Campaign to Shut Down Rikers​ statement:

Resistance in the face of co-optation

May 19, 2016

Campaign to Shut Down Rikers interrupts 11/15 Board of Correction meeting (Photo: Ashoka Jegroo)

In Oct. 2014, a group of individuals formerly incarcerated at Rikers and their comrades united to form Resist Rikers. Together, they executed a series of escalating direct actions at the entrance to the belly of the beast itself, Rikers Island jail complex. About a year later, our campaign emerged to strengthen those existing grassroots efforts to shut down Rikers — a torture chamber infamous for its culture of violence against Black, Brown, and poor people.

Resist Rikers 6/15 march for #Justice4Kalief (Photo: Ashoka Jegroo)

In recent months — following years of grassroots organizing and multiple high-profile cases — the topic of shutting down Rikers has breached and found some permanence in mainstream conversation. A variety of liberal political figures began weighing in, rapidly co-opting the work of the grassroots movement that valued, above all else, community inclusion. Specifically, a separate effort to close Rikers formed with at least $900,000 in funding from billion-dollar philanthropic foundation(s).* The conversation of closing Rikers has become increasingly synonymous with building new neighborhood jails, which is entirely incompatible with our campaign’s abolitionist perspectives.

(Image: Katy Groves, U.S. Prison Culture)

The co-optation of grassroots resistance by non-governmental organizations (NGOs) has long-standing historical precedent. It is of little surprise that in 2016 we are still fighting the same oppressive system, expanded in both its reach and might. White supremacist capitalist patriarchy is designed to sustain itself by effectively adapting to changing social dynamics. The NGO-ization of dissent has been an effective tactic used by those in power to tame and re-direct rightful anger away from any real, radical restructuring of oppressive systems. Mass incarceration itself is the very product, to a large extent, of this adaptation following the Civil Rights and Black Power Movements.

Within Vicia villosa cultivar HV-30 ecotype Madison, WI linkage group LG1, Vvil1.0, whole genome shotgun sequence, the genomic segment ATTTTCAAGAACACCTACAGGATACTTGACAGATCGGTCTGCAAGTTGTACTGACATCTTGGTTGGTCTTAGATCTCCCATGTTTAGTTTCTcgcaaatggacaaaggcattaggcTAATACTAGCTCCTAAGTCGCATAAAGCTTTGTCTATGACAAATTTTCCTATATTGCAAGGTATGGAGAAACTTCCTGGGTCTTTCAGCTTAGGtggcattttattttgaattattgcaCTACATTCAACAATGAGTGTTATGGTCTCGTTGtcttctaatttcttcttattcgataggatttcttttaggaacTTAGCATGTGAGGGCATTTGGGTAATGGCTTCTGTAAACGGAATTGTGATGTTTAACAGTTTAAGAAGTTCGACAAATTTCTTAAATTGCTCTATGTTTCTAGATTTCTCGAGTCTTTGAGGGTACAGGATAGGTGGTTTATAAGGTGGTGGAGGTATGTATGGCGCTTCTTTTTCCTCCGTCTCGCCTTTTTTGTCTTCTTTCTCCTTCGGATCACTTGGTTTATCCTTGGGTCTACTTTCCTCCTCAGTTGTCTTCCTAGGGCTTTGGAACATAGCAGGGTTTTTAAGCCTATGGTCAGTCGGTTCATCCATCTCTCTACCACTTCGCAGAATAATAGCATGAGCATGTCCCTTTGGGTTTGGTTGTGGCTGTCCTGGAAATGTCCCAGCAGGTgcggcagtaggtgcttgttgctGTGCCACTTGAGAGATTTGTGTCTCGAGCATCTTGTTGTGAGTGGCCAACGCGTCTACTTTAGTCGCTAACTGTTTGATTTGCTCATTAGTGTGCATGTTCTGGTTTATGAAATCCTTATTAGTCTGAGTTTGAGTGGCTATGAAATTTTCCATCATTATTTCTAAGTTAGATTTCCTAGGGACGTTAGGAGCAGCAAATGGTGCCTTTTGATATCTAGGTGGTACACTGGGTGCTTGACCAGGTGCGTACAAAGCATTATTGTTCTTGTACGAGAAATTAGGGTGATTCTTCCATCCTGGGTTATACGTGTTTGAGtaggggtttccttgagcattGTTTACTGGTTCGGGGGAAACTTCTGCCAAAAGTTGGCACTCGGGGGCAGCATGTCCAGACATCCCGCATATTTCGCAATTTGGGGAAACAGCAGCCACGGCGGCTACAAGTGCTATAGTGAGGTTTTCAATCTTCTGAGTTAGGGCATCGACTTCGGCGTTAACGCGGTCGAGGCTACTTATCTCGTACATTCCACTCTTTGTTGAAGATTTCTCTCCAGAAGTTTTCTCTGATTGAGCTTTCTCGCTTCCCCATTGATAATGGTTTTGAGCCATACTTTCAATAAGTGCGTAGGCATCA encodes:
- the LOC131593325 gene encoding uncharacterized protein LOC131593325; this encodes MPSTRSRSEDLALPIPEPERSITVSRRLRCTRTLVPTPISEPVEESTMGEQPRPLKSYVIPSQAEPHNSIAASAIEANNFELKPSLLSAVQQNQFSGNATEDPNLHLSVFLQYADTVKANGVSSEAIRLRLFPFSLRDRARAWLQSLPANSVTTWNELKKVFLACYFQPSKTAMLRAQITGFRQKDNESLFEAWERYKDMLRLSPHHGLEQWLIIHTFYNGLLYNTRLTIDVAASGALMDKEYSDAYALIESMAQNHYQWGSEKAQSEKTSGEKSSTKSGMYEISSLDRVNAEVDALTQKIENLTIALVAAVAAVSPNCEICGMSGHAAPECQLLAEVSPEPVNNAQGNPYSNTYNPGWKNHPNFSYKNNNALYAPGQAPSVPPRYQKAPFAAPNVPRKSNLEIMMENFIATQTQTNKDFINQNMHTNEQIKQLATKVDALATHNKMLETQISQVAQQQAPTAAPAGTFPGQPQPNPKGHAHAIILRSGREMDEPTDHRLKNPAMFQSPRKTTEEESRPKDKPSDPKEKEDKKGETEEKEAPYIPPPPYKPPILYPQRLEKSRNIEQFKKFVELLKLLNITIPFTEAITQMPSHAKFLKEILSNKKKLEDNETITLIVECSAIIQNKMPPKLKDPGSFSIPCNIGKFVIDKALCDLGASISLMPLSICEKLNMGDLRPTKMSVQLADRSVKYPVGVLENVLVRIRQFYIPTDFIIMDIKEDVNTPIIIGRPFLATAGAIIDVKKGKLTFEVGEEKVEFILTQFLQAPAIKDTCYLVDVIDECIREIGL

As a campaign, we are turning our focus to re-strategize effective next steps in confronting agendas that promote re-incarceration, such as smaller community jails and other re-branded extensions of the racist police state. We continue to demand that the City of New York divest from jails and instead, invest funds into communities that are sorely lacking adequate educational, health and mental health, and employment resources and services — all of which would serve to ultimately decarcerate NYC, something that the City Council approved 1,300 new cops and 1,800 new jail guards will never achieve. With the recent NYPD raids of public housing communities, it is clear that we must swiftly address and combat these liberal agendas.

We are not here to appeal to the oppressor’s morality. We are here to free our people from chains and to fight for the liberation of all oppressed communities.

(Photo: Coalition to End Broken Windows)

Stay tuned for upcoming meetings, events, and other ways to get involved. We believe that with the ongoing support of other radical activists and organizations, we will persevere and succeed in shutting down Rikers!

Shouts to Millions March NYC​, NYC Shut It Down: The Grand Central Crew #blacklivesmatter​, NYC Jails Action Coalition (JAC)​, Peoples Power Assemblies​, New Yorkers Against Bratton​, Incarcerated Nation Corp​, Why Accountability​, Copwatch Patrol Unit — CPU, Queer Detainee Empowerment Project​, ICE-FREE NYC​, Asociacion Pro Derechos Del Confinado Ñeta Inc. NYS​, and all other people in the struggle.

Special thanks to Akeem Browder, brother of Kalief Browder, for helping to found and launch our campaign. Your strength and fearlessness knows no bounds. /shutdownrikers @shutdownrikers

#ShutDownRikers #NoNewJails #Justice4Kalief

(Graphic art: Vienna Rye)

*Data obtained from Open Philanthropy Project

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